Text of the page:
Saturday, June 4, 2016

Retro Trio: Sorcerer (1977); The World's End (2013); Ghost World (2001)

Sorcerer (1977)

Director: William Friedkin

An adequate but ultimately inferior and arguably unnecessary remake of a classic 1950s film.

Sorcerer is a spiritually faithful remake of the 1953 movie The Wages of Fear by Henri-Georges Clouzet. Though each film takes place roughly in the time that it was released, the 23-year difference between them matters little. The basic story follows a handful of shady drifters from different countries, all stuck in a small town in South America. All of them have long since run from something else, but all are desperate to finally return to their respective home countries. So desperate, in fact, that they agree to take an extremely high-risk, high-reward job in order to get the funds needed to leave. The job requires them to drive two trucks filled with highly volatile nitroglycerin across 200 miles of pock-marked dirt roads, so that the explosives can be used to collapse a runaway oil burn. These basics, along with the element of suspense which they set up, are the same in both movies.

Where Sorcerer differs from the original film is mostly in the time it spends on back story. Clouzet's film begins in the small village and spends the first 30-odd minutes there. Friedkin, however, opted to show how the four primary drivers ended up in their predicament. Perhaps unsurprisingly for the director of The Exorcist and The French Connection, the men's tales paint a grim picture. All four are varying degrees of despicable, with serious blood on their hands and misery in their wakes. While this does add a grimness to the movie that Clouzet's lacked, I actually found it a very effective device, as there is a fascination born of seeing if a quartet of vicious, haunted men can actually work together towards a common goal under deadly circumstances.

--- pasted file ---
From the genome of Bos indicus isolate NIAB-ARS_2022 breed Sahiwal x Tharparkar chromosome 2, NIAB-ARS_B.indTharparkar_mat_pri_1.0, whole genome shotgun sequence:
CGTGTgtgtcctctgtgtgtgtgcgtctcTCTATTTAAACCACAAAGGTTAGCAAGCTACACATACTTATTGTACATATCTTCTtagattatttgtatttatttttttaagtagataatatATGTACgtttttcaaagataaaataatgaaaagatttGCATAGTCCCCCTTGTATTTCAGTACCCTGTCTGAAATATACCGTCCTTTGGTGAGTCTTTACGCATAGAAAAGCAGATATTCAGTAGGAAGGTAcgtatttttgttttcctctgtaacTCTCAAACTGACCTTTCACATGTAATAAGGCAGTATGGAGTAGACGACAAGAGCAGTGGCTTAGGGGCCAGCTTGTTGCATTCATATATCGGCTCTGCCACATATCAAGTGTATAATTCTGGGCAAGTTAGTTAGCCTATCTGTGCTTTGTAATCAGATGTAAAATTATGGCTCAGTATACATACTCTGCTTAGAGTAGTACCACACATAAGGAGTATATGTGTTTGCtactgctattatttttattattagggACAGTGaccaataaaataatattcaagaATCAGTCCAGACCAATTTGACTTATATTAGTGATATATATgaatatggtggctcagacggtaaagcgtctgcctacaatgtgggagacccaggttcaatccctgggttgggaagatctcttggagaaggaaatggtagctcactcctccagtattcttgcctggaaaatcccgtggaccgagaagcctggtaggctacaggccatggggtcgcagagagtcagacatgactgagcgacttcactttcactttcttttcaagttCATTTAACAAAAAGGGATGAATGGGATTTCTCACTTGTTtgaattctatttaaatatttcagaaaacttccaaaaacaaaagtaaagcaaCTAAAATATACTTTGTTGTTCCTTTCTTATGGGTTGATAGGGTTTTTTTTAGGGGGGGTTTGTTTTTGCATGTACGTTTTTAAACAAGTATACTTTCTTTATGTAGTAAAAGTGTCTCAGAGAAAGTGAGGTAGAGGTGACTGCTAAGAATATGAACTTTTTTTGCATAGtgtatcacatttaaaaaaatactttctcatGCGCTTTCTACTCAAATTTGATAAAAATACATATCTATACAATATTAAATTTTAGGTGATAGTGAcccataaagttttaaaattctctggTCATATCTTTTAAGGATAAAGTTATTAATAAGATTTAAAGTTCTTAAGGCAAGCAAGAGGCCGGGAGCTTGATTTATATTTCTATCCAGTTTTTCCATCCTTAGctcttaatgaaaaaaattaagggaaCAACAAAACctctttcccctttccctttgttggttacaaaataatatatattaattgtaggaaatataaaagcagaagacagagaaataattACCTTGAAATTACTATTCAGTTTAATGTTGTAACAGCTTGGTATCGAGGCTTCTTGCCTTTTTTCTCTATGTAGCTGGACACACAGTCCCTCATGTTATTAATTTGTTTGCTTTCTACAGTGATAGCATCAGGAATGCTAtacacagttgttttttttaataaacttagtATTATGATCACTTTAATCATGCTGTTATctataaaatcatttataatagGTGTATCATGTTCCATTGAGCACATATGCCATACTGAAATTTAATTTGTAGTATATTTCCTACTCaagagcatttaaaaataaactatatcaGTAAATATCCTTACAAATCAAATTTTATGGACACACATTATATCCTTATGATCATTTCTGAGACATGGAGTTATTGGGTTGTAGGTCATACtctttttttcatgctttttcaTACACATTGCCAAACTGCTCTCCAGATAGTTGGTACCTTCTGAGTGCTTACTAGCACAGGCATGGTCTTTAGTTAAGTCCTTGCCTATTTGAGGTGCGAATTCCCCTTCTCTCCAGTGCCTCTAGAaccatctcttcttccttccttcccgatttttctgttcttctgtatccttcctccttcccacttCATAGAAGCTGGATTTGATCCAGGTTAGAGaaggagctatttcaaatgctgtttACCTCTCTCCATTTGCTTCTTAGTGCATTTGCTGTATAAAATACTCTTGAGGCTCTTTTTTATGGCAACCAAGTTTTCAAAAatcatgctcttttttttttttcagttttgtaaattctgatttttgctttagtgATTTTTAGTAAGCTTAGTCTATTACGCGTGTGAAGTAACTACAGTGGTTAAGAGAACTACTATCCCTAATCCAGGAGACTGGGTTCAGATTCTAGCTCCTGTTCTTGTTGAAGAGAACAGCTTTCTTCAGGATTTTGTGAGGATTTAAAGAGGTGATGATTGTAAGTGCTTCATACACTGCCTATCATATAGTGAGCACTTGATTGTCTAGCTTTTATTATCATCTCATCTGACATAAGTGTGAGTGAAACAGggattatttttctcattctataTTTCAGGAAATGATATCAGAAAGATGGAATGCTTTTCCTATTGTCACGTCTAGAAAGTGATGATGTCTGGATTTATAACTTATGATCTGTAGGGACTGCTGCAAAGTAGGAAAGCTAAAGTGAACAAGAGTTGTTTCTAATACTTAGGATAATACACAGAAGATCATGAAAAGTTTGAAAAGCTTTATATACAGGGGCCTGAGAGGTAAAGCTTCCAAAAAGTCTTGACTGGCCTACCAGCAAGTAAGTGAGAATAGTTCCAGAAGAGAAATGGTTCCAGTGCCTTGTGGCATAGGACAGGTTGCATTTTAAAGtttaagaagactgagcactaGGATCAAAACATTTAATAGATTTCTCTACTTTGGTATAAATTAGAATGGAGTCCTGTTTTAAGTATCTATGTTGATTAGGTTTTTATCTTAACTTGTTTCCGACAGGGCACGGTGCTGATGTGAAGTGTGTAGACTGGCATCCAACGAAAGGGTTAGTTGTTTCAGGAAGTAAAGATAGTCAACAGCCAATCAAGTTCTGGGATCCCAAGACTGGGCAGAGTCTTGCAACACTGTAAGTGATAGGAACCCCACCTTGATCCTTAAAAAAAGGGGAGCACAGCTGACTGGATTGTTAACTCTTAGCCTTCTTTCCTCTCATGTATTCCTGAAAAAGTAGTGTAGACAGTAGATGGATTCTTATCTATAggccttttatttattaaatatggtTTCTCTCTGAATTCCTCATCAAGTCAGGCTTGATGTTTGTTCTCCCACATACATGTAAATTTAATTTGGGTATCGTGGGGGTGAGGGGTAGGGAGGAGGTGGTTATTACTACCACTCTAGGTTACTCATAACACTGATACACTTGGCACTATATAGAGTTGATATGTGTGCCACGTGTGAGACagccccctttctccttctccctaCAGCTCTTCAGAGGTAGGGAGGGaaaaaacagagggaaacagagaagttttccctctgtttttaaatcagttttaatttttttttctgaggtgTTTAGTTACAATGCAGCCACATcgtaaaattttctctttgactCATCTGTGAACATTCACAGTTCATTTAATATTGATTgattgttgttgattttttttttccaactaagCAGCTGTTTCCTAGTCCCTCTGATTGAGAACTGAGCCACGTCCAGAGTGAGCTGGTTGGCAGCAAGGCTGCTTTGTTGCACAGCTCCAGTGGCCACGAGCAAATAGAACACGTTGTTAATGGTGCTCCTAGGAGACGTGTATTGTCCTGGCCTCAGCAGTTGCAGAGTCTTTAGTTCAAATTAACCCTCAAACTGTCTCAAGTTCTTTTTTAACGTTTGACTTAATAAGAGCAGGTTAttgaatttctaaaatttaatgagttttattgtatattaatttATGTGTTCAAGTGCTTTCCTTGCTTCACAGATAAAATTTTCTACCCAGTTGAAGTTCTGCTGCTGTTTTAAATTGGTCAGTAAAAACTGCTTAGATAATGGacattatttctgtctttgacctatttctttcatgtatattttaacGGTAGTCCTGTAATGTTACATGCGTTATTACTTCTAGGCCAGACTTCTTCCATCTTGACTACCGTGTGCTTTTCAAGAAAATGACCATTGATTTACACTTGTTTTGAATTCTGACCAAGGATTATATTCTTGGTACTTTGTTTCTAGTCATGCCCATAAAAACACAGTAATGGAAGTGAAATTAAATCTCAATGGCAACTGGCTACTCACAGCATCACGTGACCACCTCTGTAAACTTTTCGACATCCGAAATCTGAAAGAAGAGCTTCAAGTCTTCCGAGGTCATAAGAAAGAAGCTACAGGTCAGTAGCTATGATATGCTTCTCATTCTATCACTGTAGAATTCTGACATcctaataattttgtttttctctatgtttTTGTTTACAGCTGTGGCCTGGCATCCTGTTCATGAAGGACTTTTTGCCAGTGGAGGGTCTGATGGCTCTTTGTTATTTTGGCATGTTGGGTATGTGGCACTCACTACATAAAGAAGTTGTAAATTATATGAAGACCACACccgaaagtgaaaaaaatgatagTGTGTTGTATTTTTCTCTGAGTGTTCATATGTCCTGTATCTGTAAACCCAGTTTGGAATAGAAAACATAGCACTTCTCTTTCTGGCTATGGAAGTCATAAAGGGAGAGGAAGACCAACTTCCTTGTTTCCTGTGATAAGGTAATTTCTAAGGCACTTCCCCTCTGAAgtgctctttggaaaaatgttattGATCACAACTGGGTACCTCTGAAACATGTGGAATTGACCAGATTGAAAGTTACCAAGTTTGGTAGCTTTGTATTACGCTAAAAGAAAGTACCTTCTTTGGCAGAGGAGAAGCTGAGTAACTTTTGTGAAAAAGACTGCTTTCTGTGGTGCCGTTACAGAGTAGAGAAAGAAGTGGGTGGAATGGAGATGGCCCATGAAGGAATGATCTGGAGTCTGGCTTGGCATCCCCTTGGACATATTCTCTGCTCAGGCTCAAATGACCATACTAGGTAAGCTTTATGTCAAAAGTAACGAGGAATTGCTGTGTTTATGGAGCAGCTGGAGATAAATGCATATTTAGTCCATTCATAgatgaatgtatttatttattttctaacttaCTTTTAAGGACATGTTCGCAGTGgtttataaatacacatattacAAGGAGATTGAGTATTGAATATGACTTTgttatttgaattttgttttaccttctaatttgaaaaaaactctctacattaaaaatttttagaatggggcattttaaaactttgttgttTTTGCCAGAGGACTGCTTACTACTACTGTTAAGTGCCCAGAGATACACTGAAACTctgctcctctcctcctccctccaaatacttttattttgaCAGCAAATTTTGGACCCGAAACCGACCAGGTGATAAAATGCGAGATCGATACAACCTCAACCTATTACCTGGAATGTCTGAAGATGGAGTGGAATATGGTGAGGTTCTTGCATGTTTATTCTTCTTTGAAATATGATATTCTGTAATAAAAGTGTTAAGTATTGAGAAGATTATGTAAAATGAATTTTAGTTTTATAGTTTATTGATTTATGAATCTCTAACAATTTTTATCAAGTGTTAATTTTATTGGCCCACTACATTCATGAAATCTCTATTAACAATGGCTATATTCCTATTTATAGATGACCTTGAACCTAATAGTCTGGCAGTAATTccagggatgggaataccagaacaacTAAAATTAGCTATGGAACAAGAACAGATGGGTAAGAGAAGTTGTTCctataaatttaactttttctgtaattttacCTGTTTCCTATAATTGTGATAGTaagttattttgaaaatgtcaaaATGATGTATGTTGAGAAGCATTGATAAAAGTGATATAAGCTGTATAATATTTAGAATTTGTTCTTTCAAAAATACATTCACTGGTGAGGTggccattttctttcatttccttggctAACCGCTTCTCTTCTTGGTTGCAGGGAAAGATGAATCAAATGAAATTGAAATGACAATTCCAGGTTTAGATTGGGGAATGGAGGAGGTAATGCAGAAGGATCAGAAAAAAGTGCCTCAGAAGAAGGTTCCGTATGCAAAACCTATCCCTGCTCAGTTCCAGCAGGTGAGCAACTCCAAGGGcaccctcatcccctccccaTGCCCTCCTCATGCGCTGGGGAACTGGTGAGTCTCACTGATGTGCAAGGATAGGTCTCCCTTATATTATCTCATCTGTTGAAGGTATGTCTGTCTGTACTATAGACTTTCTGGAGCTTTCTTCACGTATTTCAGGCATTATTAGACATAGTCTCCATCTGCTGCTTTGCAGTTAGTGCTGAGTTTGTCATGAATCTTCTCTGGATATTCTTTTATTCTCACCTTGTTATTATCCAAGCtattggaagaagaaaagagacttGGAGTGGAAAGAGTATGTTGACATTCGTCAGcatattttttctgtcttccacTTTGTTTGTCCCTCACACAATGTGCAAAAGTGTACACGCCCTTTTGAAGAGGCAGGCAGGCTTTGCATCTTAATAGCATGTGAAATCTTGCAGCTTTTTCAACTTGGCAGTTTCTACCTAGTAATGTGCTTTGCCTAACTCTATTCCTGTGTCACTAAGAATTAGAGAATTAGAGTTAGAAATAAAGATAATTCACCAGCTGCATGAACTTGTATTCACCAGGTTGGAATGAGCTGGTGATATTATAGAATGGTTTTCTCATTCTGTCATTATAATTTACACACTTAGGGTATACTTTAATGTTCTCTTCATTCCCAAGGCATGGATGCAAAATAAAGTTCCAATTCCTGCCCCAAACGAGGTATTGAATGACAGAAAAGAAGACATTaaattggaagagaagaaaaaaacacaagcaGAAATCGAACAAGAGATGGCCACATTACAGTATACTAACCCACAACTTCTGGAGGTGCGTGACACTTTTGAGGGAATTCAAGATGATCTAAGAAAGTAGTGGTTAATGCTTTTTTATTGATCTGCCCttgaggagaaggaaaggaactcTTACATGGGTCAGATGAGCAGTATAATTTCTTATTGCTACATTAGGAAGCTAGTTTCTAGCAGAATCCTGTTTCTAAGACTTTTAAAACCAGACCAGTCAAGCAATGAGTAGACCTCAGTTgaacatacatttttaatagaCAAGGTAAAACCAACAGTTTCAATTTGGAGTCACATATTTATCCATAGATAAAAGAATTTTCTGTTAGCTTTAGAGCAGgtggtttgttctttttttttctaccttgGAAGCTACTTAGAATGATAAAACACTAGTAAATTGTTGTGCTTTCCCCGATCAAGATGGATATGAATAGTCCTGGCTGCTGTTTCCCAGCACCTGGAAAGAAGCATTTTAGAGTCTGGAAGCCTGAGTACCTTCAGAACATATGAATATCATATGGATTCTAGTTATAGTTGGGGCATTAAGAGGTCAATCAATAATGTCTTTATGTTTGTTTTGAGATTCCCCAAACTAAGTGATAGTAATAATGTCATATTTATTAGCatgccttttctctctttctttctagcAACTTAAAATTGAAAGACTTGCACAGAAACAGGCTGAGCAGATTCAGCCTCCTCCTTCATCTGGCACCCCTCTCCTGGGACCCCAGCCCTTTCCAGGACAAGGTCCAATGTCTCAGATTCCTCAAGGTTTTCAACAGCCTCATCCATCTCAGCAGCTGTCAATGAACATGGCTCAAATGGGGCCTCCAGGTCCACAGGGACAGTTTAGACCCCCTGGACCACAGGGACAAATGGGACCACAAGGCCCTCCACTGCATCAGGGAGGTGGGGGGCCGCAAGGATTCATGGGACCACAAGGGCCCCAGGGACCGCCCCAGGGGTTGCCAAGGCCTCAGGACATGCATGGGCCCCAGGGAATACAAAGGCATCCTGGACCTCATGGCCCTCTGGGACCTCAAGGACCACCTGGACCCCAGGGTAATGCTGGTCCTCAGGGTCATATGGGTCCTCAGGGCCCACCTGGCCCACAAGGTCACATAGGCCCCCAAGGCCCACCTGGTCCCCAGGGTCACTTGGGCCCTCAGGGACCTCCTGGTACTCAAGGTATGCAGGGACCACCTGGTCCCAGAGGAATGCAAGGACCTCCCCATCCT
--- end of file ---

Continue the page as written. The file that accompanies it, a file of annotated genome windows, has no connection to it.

In nearly all other respects, though, I have to say that Clouzet's original is superior to Friedkin's. It's been about ten years since the one and only time that I saw The Wages of Fear, but I loved it and it always stuck with me.While it doesn't depict the drivers' nefarious backstories, it does strongly imply that these are desperate and somewhat unsavory men. Once they start to make the treacherous journey in their trucks, the movie is far better than Sorcerer. The tension and suspense is more consistently engaging. Whereas Sorcerer has several overly long scenes relying more on set pieces and drawn-out, repetitive action, The Wages of Fear sparks your engagement with one quietly deadly situation after another. Friedkin's movie does have some really good moments of suspense, but they don't stack up to the source material in either quantity or quality.

Sorcerer is a decent enough movie that suffers most from being a remake of an earlier masterpiece. Friedkin, as great a director as he was, probably should have left this one alone.

The World's End (2013)

Director: Edgar Wright

The second time I watched this one from start to finish, and it's even better than I had remembered. And what I remembered was a great movie.

Director Edgar Wright and writer/actor Simon Pegg wrote The World's End as the third and final installment of their "Cornetto Trilogy", a series of films connected mostly by their hilarious appropriation of well-known popular movie genres. This last film drew much of its inspiration from the science-fiction realm, most notably the classic Invasion of the Body Snatchers. Wright and Pegg had done this before, using George Romero's zombie flicks to inspire Shawn of the Dead and any number of Hollywood action cop movies to create Hot Fuzz. As great as those first two film are, The World's End outdoes them and showcases its writers' brilliance for creating entertaining, clever, and even thoughtful movies.